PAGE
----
Within European Forest Institute, we frequently organize Exchange of Experts (EoE) to share knowledge on integrative forest management concepts. With foresters from the French Office National des Forêts, we recently co-organised and participated in an EoE addressing nature conservation managers, forest contractors and representatives from local municipalities. In a two-day excursion event they were introduced to the integrative forest management concept applied in the Bavarian State Forest Enterprise of Ebrach, Germany.

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Resilience: what tree rings can say

A single definition of forest resilience is yet to be found, so we decided to establish a series of interviews introducing scientists who deal with this term every day. Meet Ute Sass-Klaassen from Wageningen University. Her research focuses on tree growth in relation to environmental factors. Droughts, flooding, heat waves, fires, and frost events play an important role for productivity and survival of trees and may cause severe disturbances in forest ecosystem services. Knowledge about forest growth and mortality provides valuable information for understanding how surviving trees have reacted to these disturbances and determining basic parameters of a functioning forest ecosystem.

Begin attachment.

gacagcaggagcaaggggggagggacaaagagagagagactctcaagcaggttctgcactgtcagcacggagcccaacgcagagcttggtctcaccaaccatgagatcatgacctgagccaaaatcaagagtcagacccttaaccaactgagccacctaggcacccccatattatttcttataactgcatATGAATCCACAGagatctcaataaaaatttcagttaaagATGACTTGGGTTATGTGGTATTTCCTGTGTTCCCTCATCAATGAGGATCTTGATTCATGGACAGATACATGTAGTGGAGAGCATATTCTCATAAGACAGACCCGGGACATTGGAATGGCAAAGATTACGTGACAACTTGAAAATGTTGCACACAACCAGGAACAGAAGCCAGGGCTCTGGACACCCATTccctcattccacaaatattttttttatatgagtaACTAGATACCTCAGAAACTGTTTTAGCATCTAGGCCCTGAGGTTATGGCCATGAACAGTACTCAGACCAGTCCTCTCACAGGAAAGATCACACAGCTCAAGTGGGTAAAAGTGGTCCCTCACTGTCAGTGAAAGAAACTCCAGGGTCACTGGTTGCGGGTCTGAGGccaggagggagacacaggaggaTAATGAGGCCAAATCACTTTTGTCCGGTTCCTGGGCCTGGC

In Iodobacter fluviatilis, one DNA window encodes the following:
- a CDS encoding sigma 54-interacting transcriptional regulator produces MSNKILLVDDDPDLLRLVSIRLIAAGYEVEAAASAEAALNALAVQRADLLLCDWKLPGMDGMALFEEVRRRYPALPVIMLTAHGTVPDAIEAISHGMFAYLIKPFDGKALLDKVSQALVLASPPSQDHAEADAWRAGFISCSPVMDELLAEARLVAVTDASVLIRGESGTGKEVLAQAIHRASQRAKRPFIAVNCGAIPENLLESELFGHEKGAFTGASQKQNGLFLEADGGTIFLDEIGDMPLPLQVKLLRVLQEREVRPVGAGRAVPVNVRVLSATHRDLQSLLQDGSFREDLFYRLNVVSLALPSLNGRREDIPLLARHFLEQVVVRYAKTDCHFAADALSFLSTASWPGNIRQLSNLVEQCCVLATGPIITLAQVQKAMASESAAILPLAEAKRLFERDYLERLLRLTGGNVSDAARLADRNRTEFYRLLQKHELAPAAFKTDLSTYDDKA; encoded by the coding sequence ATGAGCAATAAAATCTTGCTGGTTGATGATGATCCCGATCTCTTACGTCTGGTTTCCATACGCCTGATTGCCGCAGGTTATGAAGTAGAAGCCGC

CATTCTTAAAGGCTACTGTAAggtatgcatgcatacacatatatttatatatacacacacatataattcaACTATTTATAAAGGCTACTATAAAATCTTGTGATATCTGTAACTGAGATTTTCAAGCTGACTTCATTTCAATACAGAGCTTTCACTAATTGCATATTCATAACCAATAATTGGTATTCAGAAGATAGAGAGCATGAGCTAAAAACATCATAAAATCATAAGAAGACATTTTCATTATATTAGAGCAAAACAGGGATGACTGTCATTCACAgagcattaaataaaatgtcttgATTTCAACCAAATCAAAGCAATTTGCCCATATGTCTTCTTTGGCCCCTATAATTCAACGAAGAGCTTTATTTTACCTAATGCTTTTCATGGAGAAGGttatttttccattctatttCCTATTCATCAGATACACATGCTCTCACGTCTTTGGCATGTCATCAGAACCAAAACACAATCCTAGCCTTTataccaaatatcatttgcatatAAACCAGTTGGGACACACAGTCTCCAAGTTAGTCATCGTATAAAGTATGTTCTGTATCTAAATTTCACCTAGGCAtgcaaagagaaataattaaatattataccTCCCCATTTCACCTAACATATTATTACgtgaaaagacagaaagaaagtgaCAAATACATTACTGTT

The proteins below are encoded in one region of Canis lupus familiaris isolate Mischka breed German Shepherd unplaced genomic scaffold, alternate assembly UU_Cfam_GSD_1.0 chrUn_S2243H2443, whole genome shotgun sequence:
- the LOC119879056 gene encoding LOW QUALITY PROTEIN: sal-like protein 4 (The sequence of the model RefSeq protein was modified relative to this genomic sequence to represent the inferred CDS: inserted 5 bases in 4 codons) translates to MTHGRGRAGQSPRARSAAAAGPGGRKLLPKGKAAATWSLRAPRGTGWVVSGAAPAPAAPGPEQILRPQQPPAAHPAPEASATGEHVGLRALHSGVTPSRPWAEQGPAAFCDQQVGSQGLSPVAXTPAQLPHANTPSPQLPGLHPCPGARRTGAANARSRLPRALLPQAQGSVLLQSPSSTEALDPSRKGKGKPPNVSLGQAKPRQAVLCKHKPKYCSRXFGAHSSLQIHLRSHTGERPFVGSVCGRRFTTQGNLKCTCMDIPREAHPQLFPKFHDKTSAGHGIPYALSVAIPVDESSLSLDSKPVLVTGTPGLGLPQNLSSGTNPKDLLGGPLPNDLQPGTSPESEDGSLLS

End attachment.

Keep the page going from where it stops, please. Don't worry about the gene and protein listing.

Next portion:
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What can we learn from science about Białowieża

On 15 May, Malgorzata Blicharska (Uppsala University) presented the findings of the Białowieża Science Initiative in the Permanent Representation of the State of North Rhine-Westphalia to the European Union in Brussels. EFI researchers, together with other representatives from academia, policy, forestry, nature conservation agencies and media debated on how to use the lesson learnt from the Białowieża Forest for other areas in Europe facing similar challenges.

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Deadwood management in production forests

Written by Lucie Vítková